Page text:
Clinical studies on the management of periodontal diseases utilizing subantimicrobial dose doxycycline (SDD)
ABSTRACT Periodontitis, the most common chronic inflammatory condition known to mankind, is a disease that results in the destruction of tooth supporting tissues. Periodontitis is initiated by a bacterial biofilm on the tooth surface below the gingival margin. Until fairly recently it was assumed that the bacteria were the primary cause of tissue destruction, however, a large body of research has revealed that it is the patient's immune response that is actually responsible for the majority of the breakdown of tooth supporting tissues. Contemporary thinking suggests that successful, long term management of chronic periodontitis may combine both local mechanical and antimicrobial strategies to reduce the microbial bio-burden along with modulation of the host, patient's excessive, immuno-inflammatory response to the bacterial exposure known as host modulatory therapy (HMT). Based on extensive literature documenting the enzymatic inhibition and related anti-inflammatory properties of the tetracyclines, a new drug was developed as a host modulatory agent and approved by the United States Food and Drug Administration (FDA) for use as an adjunct to conventional scaling and root planing for the treatment of chronic periodontitis. A subantimicrobial dose of doxycycline (SDD) at 20 mg (Periostat(®)) has been found to be a safe and effective adjunct when taken twice daily for at least 3 months and up to 24 months in randomized placebo controlled clinical trials. Periostat(®) is currently the only FDA approved inhibitor of the matrix metalloproteinases implicated in the plaque-induced pathologic degradation of connective tissue collagen of the periodontal supporting structures. This review paper begins with a brief description of the disease process known as periodontitis followed by an extensive review of the Phase I-IV clinical trial data that established the safety and efficacy of sub-antimicrobial dose doxycycline (SDD) as an adjunct to scaling and root planing for the treatment of periodontitis.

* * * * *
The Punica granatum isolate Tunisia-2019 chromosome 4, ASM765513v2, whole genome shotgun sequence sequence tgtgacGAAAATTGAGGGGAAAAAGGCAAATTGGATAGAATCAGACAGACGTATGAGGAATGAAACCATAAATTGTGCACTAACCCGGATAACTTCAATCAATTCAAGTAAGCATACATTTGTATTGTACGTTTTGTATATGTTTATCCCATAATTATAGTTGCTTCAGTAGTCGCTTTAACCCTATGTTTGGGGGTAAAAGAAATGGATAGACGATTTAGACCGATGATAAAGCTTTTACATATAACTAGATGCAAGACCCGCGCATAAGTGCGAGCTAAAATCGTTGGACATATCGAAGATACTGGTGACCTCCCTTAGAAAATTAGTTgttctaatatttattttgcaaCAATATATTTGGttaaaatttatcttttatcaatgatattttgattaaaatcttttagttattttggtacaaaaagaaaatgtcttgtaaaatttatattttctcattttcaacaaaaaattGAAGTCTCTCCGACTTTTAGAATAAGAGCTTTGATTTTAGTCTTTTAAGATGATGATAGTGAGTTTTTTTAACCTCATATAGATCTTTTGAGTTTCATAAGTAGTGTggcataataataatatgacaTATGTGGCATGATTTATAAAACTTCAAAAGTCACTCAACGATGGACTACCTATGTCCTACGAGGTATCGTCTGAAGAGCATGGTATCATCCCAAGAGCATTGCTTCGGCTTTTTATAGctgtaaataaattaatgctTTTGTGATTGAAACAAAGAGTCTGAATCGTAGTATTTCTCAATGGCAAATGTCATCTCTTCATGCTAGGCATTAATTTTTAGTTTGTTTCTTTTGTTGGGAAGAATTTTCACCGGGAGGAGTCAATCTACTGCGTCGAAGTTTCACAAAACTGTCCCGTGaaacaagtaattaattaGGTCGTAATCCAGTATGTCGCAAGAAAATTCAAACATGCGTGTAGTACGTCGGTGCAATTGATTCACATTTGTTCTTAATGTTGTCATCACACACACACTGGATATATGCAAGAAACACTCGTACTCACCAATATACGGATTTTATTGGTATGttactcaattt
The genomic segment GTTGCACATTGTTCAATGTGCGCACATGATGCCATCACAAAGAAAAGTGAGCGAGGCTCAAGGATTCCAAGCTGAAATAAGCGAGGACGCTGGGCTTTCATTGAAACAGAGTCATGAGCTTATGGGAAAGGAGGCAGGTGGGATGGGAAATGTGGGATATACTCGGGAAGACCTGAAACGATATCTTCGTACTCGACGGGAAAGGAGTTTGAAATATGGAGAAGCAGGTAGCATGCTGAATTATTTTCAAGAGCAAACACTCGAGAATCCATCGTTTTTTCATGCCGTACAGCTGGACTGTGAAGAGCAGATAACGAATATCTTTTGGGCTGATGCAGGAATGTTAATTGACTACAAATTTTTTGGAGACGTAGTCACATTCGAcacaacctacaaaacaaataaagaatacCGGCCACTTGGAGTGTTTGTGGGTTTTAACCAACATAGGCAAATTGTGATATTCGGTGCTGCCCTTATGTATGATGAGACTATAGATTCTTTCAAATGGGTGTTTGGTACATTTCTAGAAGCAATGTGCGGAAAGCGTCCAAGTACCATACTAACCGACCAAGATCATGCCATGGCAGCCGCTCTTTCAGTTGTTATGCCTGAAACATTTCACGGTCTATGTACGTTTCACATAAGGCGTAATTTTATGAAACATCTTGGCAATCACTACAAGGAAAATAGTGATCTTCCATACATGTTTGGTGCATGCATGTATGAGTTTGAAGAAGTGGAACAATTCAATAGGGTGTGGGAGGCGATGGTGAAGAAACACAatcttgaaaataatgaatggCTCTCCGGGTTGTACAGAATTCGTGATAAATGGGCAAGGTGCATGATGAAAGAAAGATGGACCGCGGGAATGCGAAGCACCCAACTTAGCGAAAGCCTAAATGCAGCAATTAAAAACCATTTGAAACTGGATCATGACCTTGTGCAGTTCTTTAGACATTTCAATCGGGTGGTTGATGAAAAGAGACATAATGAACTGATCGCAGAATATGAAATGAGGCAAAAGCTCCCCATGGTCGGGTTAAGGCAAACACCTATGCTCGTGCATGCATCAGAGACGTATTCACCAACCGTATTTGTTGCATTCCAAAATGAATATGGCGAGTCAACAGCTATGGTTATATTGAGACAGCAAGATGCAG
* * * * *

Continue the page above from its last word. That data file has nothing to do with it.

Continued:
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ABSTRACT: Among the mammalian matrix metalloproteinases (MMPs), MMP-1,–3 and -13 are collagenases. Particularly, MMP-13 is important for the degradation of major collagens in cartilage under certain pathological conditions such as osteoarthritis. To establish a potential therapeutic strategy for cartilage degradation disorders, the effects of 11 ginseng saponins (ginsenosides Rb1, Rb2, Rc, Rd, Re, Rf, Rg1, Rg3, Rg5, Rk1 and F4) on MMP-13 induction were examined in a human chondrocyte cell line, SW1353. Among these, several saponins including ginsenoside Rc, Rd, Rf, Rg3 and F4 were found to inhibit MMP-13 expression in IL-1β-treated SW1353 cells at non-cytotoxic concentrations (1–50 μM). The most prominent inhibitors were ginsenosides F4 and Rg3. Ginsenoside F4 inhibited MMP-13 expression 33.5% (P<0.05), 57.9% (P<0.01) and 90.0% (P<0.01) at 10, 30 and 50 μM, respectively. Significantly, ginsenoside F4 was found to strongly inhibit activation of p38 mitogen-activated protein kinase in signal transduction pathways (86.6 and 100.0% inhibition at 30 and 50 μM, P<0.01). The MMP-13 inhibitory effect was also supported by the finding that ginsenosides F4 and Rg3 reduced glycosaminoglycan release from IL-1α-treated rabbit joint cartilage culture to some degree. Taken together, these results indicate that several ginsenosides inhibit MMP-13 expression in IL-1β-treated chondrocytes. Ginsenoside F4 and Rg3 blocked cartilage breakdown in rabbit cartilage tissue culture. Thus, it is suggested that certain ginsenosides have therapeutic potential for preventing cartilage collagen matrix breakdown in diseased tissues such as those found in patients with arthritic disorders.European journal of pharmacology 01/2013; DOI:10.1016/j.ejphar.2013.12.035 · 2.68 Impact Factor